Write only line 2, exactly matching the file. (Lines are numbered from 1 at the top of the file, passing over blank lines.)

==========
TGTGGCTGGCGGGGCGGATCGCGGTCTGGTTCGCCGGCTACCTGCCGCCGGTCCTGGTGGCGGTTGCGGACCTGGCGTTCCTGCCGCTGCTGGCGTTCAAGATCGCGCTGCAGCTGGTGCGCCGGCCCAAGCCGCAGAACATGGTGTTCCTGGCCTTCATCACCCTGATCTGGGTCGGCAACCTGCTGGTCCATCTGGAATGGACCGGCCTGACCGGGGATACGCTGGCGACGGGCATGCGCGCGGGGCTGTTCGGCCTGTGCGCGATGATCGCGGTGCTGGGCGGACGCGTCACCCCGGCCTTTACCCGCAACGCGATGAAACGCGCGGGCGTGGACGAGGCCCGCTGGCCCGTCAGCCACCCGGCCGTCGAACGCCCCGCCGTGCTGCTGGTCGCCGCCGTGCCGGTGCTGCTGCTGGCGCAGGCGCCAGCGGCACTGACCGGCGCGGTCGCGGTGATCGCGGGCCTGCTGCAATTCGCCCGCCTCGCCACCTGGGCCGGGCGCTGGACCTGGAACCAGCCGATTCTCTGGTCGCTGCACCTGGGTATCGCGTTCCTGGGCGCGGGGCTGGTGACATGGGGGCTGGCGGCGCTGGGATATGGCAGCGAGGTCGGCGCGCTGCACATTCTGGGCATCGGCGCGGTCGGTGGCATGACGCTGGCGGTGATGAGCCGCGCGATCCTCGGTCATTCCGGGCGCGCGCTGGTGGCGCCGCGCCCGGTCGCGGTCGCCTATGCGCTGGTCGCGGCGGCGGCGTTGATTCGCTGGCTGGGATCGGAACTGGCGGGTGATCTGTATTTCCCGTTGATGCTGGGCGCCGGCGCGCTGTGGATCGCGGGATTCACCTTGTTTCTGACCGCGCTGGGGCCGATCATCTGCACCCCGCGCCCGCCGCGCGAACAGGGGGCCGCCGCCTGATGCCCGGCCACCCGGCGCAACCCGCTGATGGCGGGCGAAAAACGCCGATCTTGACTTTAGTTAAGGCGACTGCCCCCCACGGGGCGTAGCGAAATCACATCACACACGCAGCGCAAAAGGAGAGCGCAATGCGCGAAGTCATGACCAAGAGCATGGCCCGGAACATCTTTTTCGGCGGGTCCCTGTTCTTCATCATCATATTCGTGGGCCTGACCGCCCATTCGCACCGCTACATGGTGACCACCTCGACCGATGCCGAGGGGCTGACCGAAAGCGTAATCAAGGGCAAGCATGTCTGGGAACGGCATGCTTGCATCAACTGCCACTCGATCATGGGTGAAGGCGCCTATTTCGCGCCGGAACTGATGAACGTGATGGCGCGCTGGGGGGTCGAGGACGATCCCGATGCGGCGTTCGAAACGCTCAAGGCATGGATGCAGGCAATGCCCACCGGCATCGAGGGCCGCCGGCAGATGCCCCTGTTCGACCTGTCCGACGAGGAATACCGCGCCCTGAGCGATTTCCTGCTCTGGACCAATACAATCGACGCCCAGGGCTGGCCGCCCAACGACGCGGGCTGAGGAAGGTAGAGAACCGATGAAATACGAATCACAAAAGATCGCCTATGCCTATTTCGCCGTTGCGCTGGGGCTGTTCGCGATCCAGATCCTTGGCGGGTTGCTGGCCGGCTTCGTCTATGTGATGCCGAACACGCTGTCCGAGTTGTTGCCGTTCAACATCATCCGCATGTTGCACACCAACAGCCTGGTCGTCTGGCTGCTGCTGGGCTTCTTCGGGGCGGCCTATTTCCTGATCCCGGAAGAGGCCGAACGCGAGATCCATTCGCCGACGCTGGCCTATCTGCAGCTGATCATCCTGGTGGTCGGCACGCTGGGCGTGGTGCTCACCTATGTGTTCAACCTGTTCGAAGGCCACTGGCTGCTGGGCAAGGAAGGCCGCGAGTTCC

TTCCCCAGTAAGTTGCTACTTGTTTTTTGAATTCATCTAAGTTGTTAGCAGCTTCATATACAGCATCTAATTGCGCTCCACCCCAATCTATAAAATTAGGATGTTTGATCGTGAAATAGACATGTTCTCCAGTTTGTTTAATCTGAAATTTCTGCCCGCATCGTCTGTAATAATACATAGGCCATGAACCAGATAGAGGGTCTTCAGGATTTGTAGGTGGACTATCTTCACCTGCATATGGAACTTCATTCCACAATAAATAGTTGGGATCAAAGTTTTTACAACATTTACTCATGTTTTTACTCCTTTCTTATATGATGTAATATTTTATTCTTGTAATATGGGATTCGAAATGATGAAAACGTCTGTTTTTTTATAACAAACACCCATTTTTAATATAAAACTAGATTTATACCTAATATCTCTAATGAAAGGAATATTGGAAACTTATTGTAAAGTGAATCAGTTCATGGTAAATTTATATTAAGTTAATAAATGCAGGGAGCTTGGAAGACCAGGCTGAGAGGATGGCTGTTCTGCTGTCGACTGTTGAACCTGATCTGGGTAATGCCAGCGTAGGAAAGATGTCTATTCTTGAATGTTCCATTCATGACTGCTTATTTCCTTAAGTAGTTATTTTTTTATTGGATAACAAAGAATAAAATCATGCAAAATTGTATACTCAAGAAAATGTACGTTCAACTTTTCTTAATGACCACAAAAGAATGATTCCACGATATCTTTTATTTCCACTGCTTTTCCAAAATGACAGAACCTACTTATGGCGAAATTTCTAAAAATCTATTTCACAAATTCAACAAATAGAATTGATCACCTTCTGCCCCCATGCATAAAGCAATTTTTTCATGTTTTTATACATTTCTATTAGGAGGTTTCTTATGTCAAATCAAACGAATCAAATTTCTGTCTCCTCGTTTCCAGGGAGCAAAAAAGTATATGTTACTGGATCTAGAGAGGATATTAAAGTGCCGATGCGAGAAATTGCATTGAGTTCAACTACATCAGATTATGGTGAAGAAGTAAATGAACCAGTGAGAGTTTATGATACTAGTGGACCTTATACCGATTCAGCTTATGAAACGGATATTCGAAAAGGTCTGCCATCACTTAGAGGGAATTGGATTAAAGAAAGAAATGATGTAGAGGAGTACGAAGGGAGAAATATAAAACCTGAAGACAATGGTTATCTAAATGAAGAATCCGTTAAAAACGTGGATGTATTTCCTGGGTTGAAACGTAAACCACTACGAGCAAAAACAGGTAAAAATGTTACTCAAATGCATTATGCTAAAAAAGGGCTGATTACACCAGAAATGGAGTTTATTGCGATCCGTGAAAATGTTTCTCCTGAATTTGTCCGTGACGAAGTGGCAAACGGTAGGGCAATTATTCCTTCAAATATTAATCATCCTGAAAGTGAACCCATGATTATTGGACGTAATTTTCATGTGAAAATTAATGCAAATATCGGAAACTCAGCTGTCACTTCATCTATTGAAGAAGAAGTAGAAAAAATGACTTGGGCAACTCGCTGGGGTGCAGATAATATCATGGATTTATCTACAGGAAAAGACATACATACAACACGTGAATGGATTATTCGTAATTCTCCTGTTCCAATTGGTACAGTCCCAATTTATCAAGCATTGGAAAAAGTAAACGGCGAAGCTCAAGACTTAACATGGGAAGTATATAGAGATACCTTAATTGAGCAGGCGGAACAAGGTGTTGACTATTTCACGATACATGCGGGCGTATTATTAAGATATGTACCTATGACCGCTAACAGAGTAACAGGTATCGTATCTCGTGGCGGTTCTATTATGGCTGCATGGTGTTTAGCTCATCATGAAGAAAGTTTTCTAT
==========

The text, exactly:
TTCCCCAGTAAGTTGCTACTTGTTTTTTGAATTCATCTAAGTTGTTAGCAGCTTCATATACAGCATCTAATTGCGCTCCACCCCAATCTATAAAATTAGGATGTTTGATCGTGAAATAGACATGTTCTCCAGTTTGTTTAATCTGAAATTTCTGCCCGCATCGTCTGTAATAATACATAGGCCATGAACCAGATAGAGGGTCTTCAGGATTTGTAGGTGGACTATCTTCACCTGCATATGGAACTTCATTCCACAATAAATAGTTGGGATCAAAGTTTTTACAACATTTACTCATGTTTTTACTCCTTTCTTATATGATGTAATATTTTATTCTTGTAATATGGGATTCGAAATGATGAAAACGTCTGTTTTTTTATAACAAACACCCATTTTTAATATAAAACTAGATTTATACCTAATATCTCTAATGAAAGGAATATTGGAAACTTATTGTAAAGTGAATCAGTTCATGGTAAATTTATATTAAGTTAATAAATGCAGGGAGCTTGGAAGACCAGGCTGAGAGGATGGCTGTTCTGCTGTCGACTGTTGAACCTGATCTGGGTAATGCCAGCGTAGGAAAGATGTCTATTCTTGAATGTTCCATTCATGACTGCTTATTTCCTTAAGTAGTTATTTTTTTATTGGATAACAAAGAATAAAATCATGCAAAATTGTATACTCAAGAAAATGTACGTTCAACTTTTCTTAATGACCACAAAAGAATGATTCCACGATATCTTTTATTTCCACTGCTTTTCCAAAATGACAGAACCTACTTATGGCGAAATTTCTAAAAATCTATTTCACAAATTCAACAAATAGAATTGATCACCTTCTGCCCCCATGCATAAAGCAATTTTTTCATGTTTTTATACATTTCTATTAGGAGGTTTCTTATGTCAAATCAAACGAATCAAATTTCTGTCTCCTCGTTTCCAGGGAGCAAAAAAGTATATGTTACTGGATCTAGAGAGGATATTAAAGTGCCGATGCGAGAAATTGCATTGAGTTCAACTACATCAGATTATGGTGAAGAAGTAAATGAACCAGTGAGAGTTTATGATACTAGTGGACCTTATACCGATTCAGCTTATGAAACGGATATTCGAAAAGGTCTGCCATCACTTAGAGGGAATTGGATTAAAGAAAGAAATGATGTAGAGGAGTACGAAGGGAGAAATATAAAACCTGAAGACAATGGTTATCTAAATGAAGAATCCGTTAAAAACGTGGATGTATTTCCTGGGTTGAAACGTAAACCACTACGAGCAAAAACAGGTAAAAATGTTACTCAAATGCATTATGCTAAAAAAGGGCTGATTACACCAGAAATGGAGTTTATTGCGATCCGTGAAAATGTTTCTCCTGAATTTGTCCGTGACGAAGTGGCAAACGGTAGGGCAATTATTCCTTCAAATATTAATCATCCTGAAAGTGAACCCATGATTATTGGACGTAATTTTCATGTGAAAATTAATGCAAATATCGGAAACTCAGCTGTCACTTCATCTATTGAAGAAGAAGTAGAAAAAATGACTTGGGCAACTCGCTGGGGTGCAGATAATATCATGGATTTATCTACAGGAAAAGACATACATACAACACGTGAATGGATTATTCGTAATTCTCCTGTTCCAATTGGTACAGTCCCAATTTATCAAGCATTGGAAAAAGTAAACGGCGAAGCTCAAGACTTAACATGGGAAGTATATAGAGATACCTTAATTGAGCAGGCGGAACAAGGTGTTGACTATTTCACGATACATGCGGGCGTATTATTAAGATATGTACCTATGACCGCTAACAGAGTAACAGGTATCGTATCTCGTGGCGGTTCTATTATGGCTGCATGGTGTTTAGCTCATCATGAAGAAAGTTTTCTAT